Thanks to a decision Congress made two years ago, daylight saving is starting early--and causing headaches for IT pros and consumers.
Steven MusilNight Editor / News
Steven Musil is the night news editor at CNET News. He's been hooked on tech since learning BASIC in the late '70s. When not cleaning up after his daughter and son, Steven can be found pedaling around the San Francisco Bay Area. Before joining CNET in 2000, Steven spent 10 years at various Bay Area newspapers.
ExpertiseI have more than 30 years' experience in journalism in the heart of the Silicon Valley.
Daylight saving time starts Sunday and promises to bring headaches to legions of computer users.
Thanks to a decision Congress made two years ago, daylight saving is starting early--a change that could cause Y2K-like troubles for IT professionals, and even for consumers. The shift, for example, could cause trouble with software set to automatically advance its clock by an hour on the old date, the first Sunday in April, and not on the new date, the second Sunday in March.
Years of fretting over Y2K often focused on the fact that many computer programs were designed to enter years in only two digits--the last two--meaning that the 2000 might be mistaken for 1900. In the end, years of planning meant that there were no major crises and far fewer headaches than had been predicted.
With the daylight saving issue, the potential impact is seen as less severe, but there has also been far less preparation than there was for Y2K.
As the new daylight saving time switch nears, businesses are finding the update process to be complicated and time-consuming, particularly for Microsoft Windows e-mail and server software. To deal with the switch, software makers have moved to provide patches meant to adjust the clocks of computers and mobile devices automatically. Those updates are critical for many business users who depend on their PC or mobile calendar to tell them where to be and at what time.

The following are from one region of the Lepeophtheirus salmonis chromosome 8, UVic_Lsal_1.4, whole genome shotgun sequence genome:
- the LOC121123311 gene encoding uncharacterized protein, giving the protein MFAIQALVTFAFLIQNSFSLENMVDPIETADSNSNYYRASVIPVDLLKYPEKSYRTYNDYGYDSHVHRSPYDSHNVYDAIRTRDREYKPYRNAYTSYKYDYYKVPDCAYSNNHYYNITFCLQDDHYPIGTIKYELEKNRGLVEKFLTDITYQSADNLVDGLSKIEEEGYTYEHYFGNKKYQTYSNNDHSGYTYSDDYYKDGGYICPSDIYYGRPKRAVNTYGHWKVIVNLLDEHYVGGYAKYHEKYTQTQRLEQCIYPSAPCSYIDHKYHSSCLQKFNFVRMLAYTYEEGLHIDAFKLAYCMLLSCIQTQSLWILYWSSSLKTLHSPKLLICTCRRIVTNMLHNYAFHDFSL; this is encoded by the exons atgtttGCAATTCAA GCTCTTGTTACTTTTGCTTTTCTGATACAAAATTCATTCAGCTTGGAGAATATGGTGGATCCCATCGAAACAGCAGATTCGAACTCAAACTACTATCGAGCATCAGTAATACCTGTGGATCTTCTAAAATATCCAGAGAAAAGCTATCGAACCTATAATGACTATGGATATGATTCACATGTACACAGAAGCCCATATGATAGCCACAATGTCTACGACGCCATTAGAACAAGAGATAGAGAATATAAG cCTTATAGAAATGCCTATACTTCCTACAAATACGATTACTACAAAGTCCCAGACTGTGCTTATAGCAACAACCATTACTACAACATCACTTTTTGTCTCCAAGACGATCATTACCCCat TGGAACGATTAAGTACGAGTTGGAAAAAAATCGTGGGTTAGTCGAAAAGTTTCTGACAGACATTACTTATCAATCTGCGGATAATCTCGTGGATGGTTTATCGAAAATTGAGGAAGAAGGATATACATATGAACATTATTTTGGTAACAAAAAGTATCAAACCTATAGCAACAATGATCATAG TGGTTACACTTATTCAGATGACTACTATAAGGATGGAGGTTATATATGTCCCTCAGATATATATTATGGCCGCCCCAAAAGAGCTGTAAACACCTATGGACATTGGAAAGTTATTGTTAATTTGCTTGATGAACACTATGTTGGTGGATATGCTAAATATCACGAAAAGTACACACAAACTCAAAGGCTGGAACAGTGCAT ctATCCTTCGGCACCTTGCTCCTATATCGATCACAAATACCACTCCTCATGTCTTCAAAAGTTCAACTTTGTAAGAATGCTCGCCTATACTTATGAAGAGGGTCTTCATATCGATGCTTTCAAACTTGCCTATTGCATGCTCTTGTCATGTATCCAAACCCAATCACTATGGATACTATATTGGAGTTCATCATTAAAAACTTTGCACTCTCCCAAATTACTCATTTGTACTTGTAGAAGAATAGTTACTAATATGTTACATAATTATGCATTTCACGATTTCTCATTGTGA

However, the Microsoft update process is proving to be a headache for the people who look after corporate e-mail servers. Many say they have had difficulty with the software patches provided by Microsoft for its Outlook and Entourage e-mail client applications, and for the Exchange server software. For it to work properly, Microsoft says, the update process has to be done in a very particular and rapid manner.
With many large companies still struggling to patch their computer systems, a backlog has emerged for customers trying to get help. In some cases, IT workers have been waiting three or four hours to get telephone support from Microsoft, whose Exchange Server serves as the official calendar for many of the world's largest businesses.
Aiming to shorten that wait, Microsoft has boosted the number of people addressing the time-change issue. The company has opened up a "situation room" devoted to monitoring customer issues and providing support to the software maker's largest customers. The main situation room will be in Redmond, Wash., with centers in Texas, North Carolina and India overseeing things in the off-hours. Microsoft has also added more than 200 workers versed in Exchange and Outlook to its phone lines.
While CNET News.com readers debated the best solution and the need for patches, some questioned the need for the daylight saving program in general.
To aid consumers, CNET News.com has addressed some commonly asked questions regarding the time shift: Click here for the link.
Out of tune
You could say it was the day Internet radio died. A key Democrat in the U.S. House of Representatives slammed new federal rules that would require many Internet radio services to pay higher fees to record companies.